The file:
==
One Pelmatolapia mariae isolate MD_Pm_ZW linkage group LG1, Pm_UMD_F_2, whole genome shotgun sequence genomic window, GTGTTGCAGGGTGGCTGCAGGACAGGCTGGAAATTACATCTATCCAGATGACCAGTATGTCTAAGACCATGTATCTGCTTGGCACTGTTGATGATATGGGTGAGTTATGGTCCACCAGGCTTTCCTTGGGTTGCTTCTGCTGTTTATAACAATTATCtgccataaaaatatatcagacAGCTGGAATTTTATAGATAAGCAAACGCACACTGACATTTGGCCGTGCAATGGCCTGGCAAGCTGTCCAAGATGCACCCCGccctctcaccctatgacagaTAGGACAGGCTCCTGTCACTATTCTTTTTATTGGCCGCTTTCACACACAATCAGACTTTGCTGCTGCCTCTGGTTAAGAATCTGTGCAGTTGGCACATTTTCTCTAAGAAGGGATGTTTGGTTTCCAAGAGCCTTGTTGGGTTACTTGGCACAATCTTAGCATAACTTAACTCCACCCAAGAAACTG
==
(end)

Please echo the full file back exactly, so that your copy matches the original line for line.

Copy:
One Pelmatolapia mariae isolate MD_Pm_ZW linkage group LG1, Pm_UMD_F_2, whole genome shotgun sequence genomic window, GTGTTGCAGGGTGGCTGCAGGACAGGCTGGAAATTACATCTATCCAGATGACCAGTATGTCTAAGACCATGTATCTGCTTGGCACTGTTGATGATATGGGTGAGTTATGGTCCACCAGGCTTTCCTTGGGTTGCTTCTGCTGTTTATAACAATTATCtgccataaaaatatatcagacAGCTGGAATTTTATAGATAAGCAAACGCACACTGACATTTGGCCGTGCAATGGCCTGGCAAGCTGTCCAAGATGCACCCCGccctctcaccctatgacagaTAGGACAGGCTCCTGTCACTATTCTTTTTATTGGCCGCTTTCACACACAATCAGACTTTGCTGCTGCCTCTGGTTAAGAATCTGTGCAGTTGGCACATTTTCTCTAAGAAGGGATGTTTGGTTTCCAAGAGCCTTGTTGGGTTACTTGGCACAATCTTAGCATAACTTAACTCCACCCAAGAAACTG